★ Isle Of Wight Shrovers Story :
Until within about the last thirty years, it had been the custom in the Isle of Wight from time immemorial at all the farms and some other charitable houses to distribute cakes on Shrove-Tuesday, called Shrove-cakes, to the poor children of the parish or neighbourhood, who assembled early in the morning at the different villages, hamlets, and cottages, in parties of from two to thirty or more, for the purpose of what was denominated “Going Shroving,” and the children bore the name of Shrovers. At every house they visited they had a nice Shrove-cake each given them.
In those days the winters were much more inclement and of longer duration than at the present time, and it often happened that, in addition to a severe frost, the ground was covered several inches high with snow, yet however cold or intense the weather, it did not prevent these little ones from what they called in the provincial dialect Gwine a Shrovun, and they jogged merrily along hand in hand from one house to another to obtain their cakes; but, before receiving them, it was expected and deemed necessary that they should all sing together a song suitable to the occasion; those who sang the loudest were considered the best Shrovers, and sometimes had an extra cake bestowed on them; consequently, there was no want of noise (whatever there might have been of harmony) to endeavour to get another Shroving gift.
There were many different versions of the song according to the parishes they lived in. The one generally sang by the children of the East Medina was as follows:
A Shrovun, a Shrovun, I be cum a Shrovun, A piece a bread, a piece a cheese, A bit a your fat beyacun, Or a dish of doughnuts, Aal of your own meyacun!
A Shrovun, a Shrovun, I be cum a Shrovun, Nice meeat in a pie, My mouth is verrey dry! I wish a wuz zoo well a-wet, I’d zing the louder for a nut!
Chorus. A Shrovun, a Shrovun, We be cum a Shrovun!
[Footnote 49: Composed of flour and lard, with plums in the middle, and made into round substances about the size of a cricket-ball. They were called nuts or dough-nuts, and quite peculiar to the Isle of Wight.]
The song of the children of the West Medina was different:
A Shrovun, a Shrovun, I be cum a Shrovun, Linen stuff es good enuff, Vor we that cums a Shrovun. Vine veathers in a pie, My mouth is verrey dry. I wish a wuz zoo well a-wet, Then I’d zing louder vor a nut!
Dame, dame, a igg, a igg, Or a piece a beyacun. Dro awaay the porridge pot, Or crock to bwile the peeazun. Vine veathers in a pie, My mouth is verrey dry. I wish a wuz zoo well a-wet, Then I’d zing louder vor a nut!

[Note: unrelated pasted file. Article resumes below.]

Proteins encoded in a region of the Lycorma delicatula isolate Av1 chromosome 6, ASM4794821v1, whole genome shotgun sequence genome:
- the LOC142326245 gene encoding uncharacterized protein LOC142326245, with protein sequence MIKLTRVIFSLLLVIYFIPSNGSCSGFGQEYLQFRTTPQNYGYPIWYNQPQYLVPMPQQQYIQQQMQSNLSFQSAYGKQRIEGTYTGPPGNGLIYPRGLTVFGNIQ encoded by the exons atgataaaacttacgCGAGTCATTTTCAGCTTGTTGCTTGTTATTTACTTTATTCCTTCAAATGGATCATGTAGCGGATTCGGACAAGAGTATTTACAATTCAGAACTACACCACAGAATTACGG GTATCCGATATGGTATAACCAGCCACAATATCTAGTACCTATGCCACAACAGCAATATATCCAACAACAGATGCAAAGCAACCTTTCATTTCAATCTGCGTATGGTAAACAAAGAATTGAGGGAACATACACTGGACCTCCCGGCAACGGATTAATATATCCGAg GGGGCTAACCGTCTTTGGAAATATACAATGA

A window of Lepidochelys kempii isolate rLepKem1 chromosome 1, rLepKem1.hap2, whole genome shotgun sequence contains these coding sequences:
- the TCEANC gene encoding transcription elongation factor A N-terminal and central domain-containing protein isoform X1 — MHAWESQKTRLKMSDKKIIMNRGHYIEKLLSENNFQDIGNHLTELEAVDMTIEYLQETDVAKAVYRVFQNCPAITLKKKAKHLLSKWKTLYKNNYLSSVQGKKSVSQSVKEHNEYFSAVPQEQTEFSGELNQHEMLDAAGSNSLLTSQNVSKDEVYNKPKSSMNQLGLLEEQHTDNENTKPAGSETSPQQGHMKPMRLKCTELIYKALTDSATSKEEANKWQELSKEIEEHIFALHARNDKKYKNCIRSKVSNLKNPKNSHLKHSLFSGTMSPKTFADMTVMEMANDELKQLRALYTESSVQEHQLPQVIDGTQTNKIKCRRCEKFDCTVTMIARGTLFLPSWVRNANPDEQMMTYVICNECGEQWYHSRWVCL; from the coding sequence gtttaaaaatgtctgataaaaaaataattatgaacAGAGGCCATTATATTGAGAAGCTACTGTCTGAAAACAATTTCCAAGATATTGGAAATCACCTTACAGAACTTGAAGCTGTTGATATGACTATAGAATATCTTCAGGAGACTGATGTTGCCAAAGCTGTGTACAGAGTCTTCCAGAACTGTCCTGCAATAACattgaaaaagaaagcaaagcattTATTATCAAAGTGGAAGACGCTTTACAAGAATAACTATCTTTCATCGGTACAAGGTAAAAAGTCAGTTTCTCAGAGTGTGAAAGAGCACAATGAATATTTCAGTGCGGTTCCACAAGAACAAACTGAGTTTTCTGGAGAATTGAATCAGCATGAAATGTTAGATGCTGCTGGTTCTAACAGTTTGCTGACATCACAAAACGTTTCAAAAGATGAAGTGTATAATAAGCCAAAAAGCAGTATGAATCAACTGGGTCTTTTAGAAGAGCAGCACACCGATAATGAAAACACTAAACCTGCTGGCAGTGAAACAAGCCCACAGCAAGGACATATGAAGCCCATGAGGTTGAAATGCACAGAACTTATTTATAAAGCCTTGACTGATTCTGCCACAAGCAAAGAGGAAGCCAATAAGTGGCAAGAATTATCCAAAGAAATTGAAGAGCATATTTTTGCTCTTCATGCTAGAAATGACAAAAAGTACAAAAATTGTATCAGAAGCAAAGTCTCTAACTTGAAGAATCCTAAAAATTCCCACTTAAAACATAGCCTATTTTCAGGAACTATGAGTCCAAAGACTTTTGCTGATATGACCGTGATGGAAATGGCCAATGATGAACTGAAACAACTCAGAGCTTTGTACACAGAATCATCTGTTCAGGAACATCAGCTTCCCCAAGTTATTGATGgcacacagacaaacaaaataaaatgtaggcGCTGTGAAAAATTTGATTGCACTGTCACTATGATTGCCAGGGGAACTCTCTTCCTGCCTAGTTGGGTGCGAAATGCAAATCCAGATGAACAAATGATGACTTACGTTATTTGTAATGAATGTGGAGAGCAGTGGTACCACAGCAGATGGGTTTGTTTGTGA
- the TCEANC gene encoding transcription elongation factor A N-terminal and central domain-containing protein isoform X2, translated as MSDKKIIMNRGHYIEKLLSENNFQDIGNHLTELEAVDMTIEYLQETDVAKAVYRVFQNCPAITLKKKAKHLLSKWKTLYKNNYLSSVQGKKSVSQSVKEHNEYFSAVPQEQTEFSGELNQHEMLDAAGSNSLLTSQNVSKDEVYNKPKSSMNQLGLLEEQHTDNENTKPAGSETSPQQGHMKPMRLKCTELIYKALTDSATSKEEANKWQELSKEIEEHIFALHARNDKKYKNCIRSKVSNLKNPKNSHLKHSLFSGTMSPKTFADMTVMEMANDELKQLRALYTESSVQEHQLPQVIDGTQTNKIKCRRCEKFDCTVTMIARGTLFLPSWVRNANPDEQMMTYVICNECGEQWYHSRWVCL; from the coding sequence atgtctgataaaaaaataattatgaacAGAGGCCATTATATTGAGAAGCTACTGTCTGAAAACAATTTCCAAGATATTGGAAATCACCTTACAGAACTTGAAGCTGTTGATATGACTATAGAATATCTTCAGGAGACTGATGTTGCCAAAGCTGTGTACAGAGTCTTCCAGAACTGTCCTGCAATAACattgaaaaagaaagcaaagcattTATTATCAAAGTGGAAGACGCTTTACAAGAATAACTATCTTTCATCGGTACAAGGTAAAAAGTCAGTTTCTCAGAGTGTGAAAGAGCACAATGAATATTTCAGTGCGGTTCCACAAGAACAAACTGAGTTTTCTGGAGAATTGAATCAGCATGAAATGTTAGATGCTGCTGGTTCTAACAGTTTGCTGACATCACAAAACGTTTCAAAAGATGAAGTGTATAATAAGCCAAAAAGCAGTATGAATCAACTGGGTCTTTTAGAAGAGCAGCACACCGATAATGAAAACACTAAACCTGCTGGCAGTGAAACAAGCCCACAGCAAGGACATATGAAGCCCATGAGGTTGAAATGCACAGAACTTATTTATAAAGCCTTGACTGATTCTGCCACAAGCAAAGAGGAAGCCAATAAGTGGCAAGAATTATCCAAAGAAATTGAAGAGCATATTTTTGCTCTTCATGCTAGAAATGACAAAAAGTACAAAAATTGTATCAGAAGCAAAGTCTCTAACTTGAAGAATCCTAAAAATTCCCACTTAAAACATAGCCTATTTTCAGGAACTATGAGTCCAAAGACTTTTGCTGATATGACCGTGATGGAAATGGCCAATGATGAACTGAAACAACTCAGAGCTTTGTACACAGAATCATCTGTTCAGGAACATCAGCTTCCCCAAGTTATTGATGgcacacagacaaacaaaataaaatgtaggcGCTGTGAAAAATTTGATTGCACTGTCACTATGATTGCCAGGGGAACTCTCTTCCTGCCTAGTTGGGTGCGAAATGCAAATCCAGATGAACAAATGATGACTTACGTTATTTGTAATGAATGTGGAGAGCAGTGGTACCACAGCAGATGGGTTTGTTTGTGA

Chorus. A Shrovun, a Shrovun, We be cum a Shrovun!
[Footnote 50: Dame. The mistress of the house, if past the middle age, was called Dame, i. e. Madame.]
[Footnote 51: An egg, an egg.]
[Footnote 52: Throw away.]
If the song was not given sufficiently loud, they were desired to sing it again. In that case it very rarely required a second repetition. When the Shrovers were more numerous than was anticipated, it not unfrequently happened that, before the time of the arrival of the latter parties, the Shrove-cakes had been expended; then dough-nuts, pancakes, bread and cheese, or bread and bacon, were given, or halfpence were substituted; but in no instance whatever were they sent from the door empty-handed. It is much to be regretted that this charitable custom should have become almost extinct; there being very few houses at the present time where they distribute Shrove-cakes.
“There was another very ancient custom somewhat similar to the Shroving, which has also nearly, if not quite, disappeared; probably it began to decay within the last half-century: this was a gift of cakes and ale to children on New Year’s Day, who, like the Shrovers, went from house to house singing for them; but, if we may judge from the song, those children were for the most part from the towns and larger villages, as the song begins, “A sale, a sale in our town;” there is no doubt but it was written for the occasion some centuries since, when “a sale” was not a thing of such a common occurrence as now, and when there was one, it was often held in an open field in or near the town.”
So writes my kind and valued correspondent, Captain Henry Smith, but town is, I think, merely a provincialism for village. It is so, at least, in the North of England. As for the phrase a seyal, it seems to be a corruption of wassail, the original sense having been lost. The following was the song:
A seyal, a seyal in our town, The cup es white and the eal es brown; The cup es meyad from the ashen tree, And the eal es brew’d vrom the good barlie.
Chorus. Cake and eal, cake and eal, A piece of cake and a cup of eal; We zing merrily one and aal For a piece of cake and a cup of eal.
Little maid, little maid, troll the pin, Lift up the latch and we’ll aal vall in; Ghee us a cake and zum eal that es brown, And we dont keer a vig vor the seyal in the town.
Chorus. W’ill zing merrily one and aal Vor a cake and a cup of eal; God be there and God be here, We wish you aal a happy New Year.
[Footnote 53: That is, turn the pin inside the door in order to raise the latch. In the old method of latching doors, there was a pin inside which was turned round to raise the latch. An old Isle of Wight song says,–
Then John he arose, And to the door goes, And he trolled, and he trolled at the pin. The lass she took the hint, And to the door she went, And she let her true love in.]
[Footnote 54: “Aal vall in,” stand in rank to receive in turn the cake and ale.]
The above was the original song, but within the last fifty or sixty years, as the custom began to fall off, the chorus or some other part was often omitted.
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